From the department of JPIC-ED of Maghreb, we have received this paper written by Brother Patrick Leboulenger on a reflection at the crossroad of the Season of Creation, the Pandemic of Covid-19 and the Mystery of Easter. The original is in the French language. This translation, without pretention, is offered by mafrome.org
We are almighty...
Arabia builds a 1000m high tower. The ship “Symphony of the seas” carries 8880 people. The Antonov An-225, nicknamed Mriya, is an aircraft, which loaded can weigh 600 tons and carry 50 cars. Compared to this, the Tower of Babel is nothing.
But for some time now voices are being heard. They remind us that we live on a small planet, that resources are limited, that we are wasting too much, that the climate is getting warmer and warmer, that we are mortgaging the living conditions of the next generation. But we are so sure of ourselves and of our control over nature. If drinking water is decreasing, no big deal, we install purifiers. Finally, whatever happens, we will always find solutions. That’s why we have scientists.
Yet, a few years ago, there was a first epidemic, “AIDS”, which could not be curbed, with a mortality rate close to 100%. Although it forced humans to change certain behaviours, humanity quickly learned to live with it. And we gradually resumed our race for power and our usual ways of slaughtering and exploiting each other, not without a little humanitarianism so as not to look too much like animals. However, scientists and doctors had warned us. We are not ready to put up with an epidemic. We should stop this frantic race, change our conception of nature and the planet and re-think our economic models. But they were shouting in the desert because nobody was prepared to hear them.
Nothing will be changed to protect the global economy. That is, for the rich to get richer and the poor to get poorer. And since it is the rich who decide, the system is fine as it is. People continued to organise seminars and retreats for a few days with participants from all over the world. The most amusing are these large gatherings to think about ways to fight global warming while they themselves are sources of global warming through the displacement they cause. All these gatherings are absolutely necessary, they cannot be questioned. Video-conferences are not practical. Raw materiaI coming from Africa is transported to China for the production of devices that will be bought in Europe and then resold in Africa. This is globalisation, the big word of the last few decades. Challenging this globalisation classifies you as marginal or utopian.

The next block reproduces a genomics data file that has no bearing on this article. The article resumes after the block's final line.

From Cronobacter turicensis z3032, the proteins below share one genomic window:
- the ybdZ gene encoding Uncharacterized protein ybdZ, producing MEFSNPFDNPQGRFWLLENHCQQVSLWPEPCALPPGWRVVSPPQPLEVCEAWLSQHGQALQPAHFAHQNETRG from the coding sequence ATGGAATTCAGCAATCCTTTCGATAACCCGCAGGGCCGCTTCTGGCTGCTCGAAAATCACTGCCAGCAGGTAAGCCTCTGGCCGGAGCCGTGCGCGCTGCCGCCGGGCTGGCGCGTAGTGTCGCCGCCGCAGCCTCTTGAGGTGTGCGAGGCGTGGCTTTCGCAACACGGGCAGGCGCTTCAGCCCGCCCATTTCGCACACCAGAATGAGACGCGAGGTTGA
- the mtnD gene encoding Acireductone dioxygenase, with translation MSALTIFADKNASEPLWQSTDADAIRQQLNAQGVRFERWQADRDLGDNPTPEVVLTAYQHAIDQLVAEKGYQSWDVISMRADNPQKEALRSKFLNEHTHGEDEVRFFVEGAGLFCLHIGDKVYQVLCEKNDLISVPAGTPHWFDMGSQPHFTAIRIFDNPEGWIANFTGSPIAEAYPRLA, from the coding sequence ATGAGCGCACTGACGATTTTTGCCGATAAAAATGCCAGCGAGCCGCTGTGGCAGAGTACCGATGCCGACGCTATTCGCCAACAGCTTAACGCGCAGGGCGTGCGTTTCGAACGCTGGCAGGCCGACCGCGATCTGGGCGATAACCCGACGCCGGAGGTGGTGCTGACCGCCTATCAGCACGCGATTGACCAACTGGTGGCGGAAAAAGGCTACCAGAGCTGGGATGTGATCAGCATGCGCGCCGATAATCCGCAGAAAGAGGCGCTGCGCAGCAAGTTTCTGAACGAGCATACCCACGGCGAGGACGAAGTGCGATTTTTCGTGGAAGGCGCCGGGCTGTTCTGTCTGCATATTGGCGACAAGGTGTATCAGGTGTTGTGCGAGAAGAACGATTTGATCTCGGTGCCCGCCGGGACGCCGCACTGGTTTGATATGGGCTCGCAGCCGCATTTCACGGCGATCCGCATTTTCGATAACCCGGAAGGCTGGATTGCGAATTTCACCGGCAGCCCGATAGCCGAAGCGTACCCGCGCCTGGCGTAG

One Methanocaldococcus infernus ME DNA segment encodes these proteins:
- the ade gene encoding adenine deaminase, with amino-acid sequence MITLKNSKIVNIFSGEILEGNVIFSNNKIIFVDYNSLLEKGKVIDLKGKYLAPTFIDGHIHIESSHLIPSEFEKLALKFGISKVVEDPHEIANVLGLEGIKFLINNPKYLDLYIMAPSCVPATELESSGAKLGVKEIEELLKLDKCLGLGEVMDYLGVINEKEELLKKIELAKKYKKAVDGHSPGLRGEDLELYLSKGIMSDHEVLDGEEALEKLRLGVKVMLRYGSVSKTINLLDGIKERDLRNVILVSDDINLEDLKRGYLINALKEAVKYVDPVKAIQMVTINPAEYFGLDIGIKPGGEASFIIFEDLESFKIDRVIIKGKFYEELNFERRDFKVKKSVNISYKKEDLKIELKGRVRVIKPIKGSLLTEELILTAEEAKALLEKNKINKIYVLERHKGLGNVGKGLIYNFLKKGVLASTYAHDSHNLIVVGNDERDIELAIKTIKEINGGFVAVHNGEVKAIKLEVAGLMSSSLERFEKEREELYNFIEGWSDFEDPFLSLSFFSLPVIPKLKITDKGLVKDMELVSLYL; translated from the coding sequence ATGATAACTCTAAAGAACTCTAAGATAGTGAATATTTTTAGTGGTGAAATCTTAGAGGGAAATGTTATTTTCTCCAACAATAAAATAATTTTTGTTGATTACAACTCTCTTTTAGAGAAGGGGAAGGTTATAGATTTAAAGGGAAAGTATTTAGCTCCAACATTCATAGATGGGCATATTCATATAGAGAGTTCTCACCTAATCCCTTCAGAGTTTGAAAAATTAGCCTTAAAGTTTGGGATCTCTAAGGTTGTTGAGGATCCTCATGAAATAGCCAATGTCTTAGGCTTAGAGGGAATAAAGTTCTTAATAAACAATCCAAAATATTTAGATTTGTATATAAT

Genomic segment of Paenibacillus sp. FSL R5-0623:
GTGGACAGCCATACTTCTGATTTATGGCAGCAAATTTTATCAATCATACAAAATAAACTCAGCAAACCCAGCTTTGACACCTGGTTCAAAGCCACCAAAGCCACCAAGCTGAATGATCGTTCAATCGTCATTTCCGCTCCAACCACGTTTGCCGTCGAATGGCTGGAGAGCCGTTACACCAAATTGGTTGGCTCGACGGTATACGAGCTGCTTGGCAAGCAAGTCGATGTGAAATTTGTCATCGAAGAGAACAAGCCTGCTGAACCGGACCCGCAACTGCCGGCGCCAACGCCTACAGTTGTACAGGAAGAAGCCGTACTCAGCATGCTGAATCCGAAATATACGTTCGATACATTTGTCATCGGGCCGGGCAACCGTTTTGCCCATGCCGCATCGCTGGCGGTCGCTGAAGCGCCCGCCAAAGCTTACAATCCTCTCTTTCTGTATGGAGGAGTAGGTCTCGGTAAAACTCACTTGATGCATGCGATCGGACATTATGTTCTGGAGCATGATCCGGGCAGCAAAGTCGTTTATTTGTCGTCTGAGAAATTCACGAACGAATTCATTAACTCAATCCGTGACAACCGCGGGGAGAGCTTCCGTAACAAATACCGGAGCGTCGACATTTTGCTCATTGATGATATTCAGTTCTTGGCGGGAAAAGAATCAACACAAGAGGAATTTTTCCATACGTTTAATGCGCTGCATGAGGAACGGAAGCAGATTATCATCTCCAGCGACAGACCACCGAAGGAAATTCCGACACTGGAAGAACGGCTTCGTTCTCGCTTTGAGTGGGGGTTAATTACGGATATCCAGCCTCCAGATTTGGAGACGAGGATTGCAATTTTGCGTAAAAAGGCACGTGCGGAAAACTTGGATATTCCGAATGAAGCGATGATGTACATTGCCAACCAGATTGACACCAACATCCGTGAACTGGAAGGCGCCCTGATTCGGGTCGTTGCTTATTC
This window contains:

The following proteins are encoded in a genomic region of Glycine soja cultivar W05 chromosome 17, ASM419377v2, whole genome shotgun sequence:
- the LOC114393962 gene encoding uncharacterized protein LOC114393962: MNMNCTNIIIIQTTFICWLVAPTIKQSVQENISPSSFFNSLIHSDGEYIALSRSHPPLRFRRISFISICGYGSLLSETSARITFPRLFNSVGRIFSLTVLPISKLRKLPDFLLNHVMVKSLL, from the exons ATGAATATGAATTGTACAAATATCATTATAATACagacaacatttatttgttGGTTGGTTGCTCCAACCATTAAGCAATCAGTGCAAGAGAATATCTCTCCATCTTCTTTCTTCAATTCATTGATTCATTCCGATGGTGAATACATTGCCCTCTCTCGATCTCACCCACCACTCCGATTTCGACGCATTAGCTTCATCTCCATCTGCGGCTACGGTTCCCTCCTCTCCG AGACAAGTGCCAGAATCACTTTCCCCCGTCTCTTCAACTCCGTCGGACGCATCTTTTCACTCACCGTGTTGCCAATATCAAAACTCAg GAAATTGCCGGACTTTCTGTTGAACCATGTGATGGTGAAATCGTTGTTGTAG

And here we are against the wall, with a small virus (it is not even a living being) that is disrupting our “power”. The doctors are overwhelmed. We don’t really have any medicine and no vaccine. The most vulnerable among us end up dying. The virus crosses borders and everyone becomes infected, from the tramp in the street to the head of state, a Chinese, an Iranian, an Italian…. Here we are as our ancestors victims of the plagues in the Middle Ages. The words “quarantine”, “isolation” are back, cities and states are closing their borders. The police and the army control the roads. We start praying for healing. Just as a thousand years ago we are searching for the cause of this disease, we are looking for the propagators of evil. We wonder about the origin of the plague: natural, human, curse from heaven? We take out the masks to protect ourselves. In the Middle Ages, masks with a long nose were used to prevent the miasmas from reaching the doctors. It is not a question of finding this useless or ridiculous. On the contrary, they are our only tools that allow us to limit the progression of the disease. We have not changed since the Middle Ages. This brings us face to face with our fragility. Perhaps the difference is that people in the Middle Ages knew they were vulnerable to nature. We thought we were mastering nature.